NYMEX Drops Again on EIA Data

Posted by Kelly Burke on Aug 7, 2019 3:27:57 PM

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Markets dropped again today on continued news of both upticks in supply, and drops in demand. 

The EIA report this morning showed a 2.4 mmb build in Crude, 4.4 mmb build on gas, and 1.5 mmb build on distillates.

The API & other analysts had expected another draw (in the neighborhood of 3.5mmb on Crude), which appeared to be priced into yesterday's trading. Today however, Crude plummeted 2% on the report's release, and refined products dropped steadily throughout the day.

At the close, Crude settled out at $51.09, ULSD was down .0708 to $1.7532, and gas dropped .0670 to $1.6203. 

For the second half of their one-two punch, the EIA also revised down its 2019 World Oil Demand forecast by 70,000 bpd. The 2020 number was not revised down, which is good, but the current year revision is still a worrying signal regarding economic growth, and therefore, longer term demand. 

The Bank of America report from Friday continues to weigh on prices as well, as the ongoing tension between the US and China is being watched carefully. Slowdowns in the Chinese economy are a huge factor for global demand on one hand, but robust growth supplied by (sanctioned) Iranian oil would be perhaps an even worse outcome in terms of market stability and general international relations - both between the US & China, and within the Middle Eastern region.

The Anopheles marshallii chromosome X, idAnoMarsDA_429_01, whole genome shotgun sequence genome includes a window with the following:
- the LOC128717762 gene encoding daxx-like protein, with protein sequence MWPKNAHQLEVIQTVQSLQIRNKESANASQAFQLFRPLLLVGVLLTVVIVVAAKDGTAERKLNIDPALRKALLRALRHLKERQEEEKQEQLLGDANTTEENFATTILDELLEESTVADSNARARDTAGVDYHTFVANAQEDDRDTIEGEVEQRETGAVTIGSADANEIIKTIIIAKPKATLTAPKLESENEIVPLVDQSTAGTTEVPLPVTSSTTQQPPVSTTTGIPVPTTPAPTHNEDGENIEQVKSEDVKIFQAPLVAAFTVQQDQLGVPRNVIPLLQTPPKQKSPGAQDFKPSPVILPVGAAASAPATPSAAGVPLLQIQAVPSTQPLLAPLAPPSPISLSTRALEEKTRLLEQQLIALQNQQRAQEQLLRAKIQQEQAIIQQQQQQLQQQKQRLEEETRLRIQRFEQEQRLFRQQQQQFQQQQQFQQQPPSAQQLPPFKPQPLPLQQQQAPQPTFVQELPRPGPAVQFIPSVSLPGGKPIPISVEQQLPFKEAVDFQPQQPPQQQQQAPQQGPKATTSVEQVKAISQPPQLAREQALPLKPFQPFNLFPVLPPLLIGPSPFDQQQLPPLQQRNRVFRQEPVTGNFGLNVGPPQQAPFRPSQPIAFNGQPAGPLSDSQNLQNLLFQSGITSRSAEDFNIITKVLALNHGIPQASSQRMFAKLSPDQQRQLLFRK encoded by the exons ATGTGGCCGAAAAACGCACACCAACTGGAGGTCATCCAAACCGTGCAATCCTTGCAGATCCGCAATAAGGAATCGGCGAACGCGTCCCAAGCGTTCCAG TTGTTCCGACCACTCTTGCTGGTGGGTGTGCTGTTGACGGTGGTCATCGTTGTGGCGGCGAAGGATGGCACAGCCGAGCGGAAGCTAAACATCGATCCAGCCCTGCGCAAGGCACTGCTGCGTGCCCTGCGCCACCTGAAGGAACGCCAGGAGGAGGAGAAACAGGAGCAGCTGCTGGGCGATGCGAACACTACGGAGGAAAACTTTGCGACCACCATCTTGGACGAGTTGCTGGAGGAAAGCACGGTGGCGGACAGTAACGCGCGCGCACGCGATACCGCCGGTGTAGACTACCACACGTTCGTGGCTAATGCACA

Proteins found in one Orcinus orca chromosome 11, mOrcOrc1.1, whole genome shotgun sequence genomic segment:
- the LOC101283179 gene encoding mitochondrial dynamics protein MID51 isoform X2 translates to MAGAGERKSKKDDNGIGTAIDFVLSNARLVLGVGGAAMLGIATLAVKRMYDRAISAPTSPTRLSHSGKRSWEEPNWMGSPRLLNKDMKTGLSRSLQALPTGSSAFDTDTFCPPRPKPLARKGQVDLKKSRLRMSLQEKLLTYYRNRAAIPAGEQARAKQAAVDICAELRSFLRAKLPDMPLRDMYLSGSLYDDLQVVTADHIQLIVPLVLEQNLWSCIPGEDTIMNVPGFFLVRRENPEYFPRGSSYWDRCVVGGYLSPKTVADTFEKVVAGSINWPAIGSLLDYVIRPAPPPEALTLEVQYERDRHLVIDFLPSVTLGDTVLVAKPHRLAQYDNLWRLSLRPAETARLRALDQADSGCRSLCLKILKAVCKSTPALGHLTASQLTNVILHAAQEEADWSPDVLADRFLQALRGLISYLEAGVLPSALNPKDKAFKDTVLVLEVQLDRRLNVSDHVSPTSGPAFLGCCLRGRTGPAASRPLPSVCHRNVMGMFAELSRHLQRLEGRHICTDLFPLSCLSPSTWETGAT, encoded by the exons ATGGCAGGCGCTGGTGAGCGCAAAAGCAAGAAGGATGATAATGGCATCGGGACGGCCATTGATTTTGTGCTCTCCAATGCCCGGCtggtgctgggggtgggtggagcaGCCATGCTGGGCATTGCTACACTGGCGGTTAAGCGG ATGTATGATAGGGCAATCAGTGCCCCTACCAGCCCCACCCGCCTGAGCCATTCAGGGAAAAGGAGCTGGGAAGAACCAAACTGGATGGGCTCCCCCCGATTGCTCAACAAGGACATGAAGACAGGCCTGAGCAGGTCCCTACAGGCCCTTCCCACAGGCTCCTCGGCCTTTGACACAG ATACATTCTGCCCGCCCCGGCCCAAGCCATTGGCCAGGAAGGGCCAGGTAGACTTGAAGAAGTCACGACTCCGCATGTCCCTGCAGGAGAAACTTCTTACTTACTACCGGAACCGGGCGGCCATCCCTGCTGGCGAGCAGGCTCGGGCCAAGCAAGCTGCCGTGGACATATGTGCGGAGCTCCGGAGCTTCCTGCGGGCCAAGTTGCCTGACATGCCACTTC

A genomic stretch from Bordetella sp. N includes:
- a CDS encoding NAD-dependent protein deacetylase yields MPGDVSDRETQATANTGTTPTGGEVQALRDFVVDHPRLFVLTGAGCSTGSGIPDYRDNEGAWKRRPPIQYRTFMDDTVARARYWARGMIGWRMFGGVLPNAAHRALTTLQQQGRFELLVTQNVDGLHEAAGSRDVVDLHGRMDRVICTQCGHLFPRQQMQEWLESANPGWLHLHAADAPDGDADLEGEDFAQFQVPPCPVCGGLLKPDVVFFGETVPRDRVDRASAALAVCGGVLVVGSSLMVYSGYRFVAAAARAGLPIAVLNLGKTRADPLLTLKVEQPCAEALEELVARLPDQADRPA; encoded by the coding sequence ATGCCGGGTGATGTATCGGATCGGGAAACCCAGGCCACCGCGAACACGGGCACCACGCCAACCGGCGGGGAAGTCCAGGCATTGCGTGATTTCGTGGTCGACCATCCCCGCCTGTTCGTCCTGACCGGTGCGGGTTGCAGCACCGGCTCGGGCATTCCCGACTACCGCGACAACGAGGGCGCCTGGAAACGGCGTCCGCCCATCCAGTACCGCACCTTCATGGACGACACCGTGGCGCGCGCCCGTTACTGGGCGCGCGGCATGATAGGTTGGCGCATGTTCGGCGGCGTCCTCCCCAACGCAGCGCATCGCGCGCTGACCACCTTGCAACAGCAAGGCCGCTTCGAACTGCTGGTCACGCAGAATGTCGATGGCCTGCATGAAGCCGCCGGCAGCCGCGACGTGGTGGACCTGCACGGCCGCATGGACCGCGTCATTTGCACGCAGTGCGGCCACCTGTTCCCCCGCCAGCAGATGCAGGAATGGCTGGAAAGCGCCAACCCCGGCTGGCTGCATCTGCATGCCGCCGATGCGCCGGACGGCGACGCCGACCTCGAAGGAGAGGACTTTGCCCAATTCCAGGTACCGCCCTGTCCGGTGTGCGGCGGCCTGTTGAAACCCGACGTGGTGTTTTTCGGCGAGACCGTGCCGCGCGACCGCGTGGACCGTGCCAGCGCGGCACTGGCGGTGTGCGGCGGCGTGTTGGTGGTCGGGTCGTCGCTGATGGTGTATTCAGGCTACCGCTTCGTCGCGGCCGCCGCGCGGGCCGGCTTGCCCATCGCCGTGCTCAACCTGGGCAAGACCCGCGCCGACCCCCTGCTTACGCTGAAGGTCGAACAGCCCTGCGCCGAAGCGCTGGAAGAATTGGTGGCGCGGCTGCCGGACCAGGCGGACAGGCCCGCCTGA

It pays to keep in mind that despite how clear cut the drops may seem when looking at supply & demand factors alone - we also have a developing situation in the Middle East, specifically Iran. Sanctions are in play against Iran, and their economy is struggling which promotes civil unrest (as we have seen). Oil tankers are being seized in the Strait of Hormuz, while other vessels smuggle sanctioned oil to unscrupulous buyers, drones are being shot down, and so on.  It's not difficult to imagine that situation spiraling out of control and becoming a serious international crisis far beyond the impact it would have on markets. All of which is to say - it's never a great idea to assume the future is certain for the markets (or anything else). 

Stay tuned!

Topics: weekly inventory numbers, Chinese Currency, EIA Inventories

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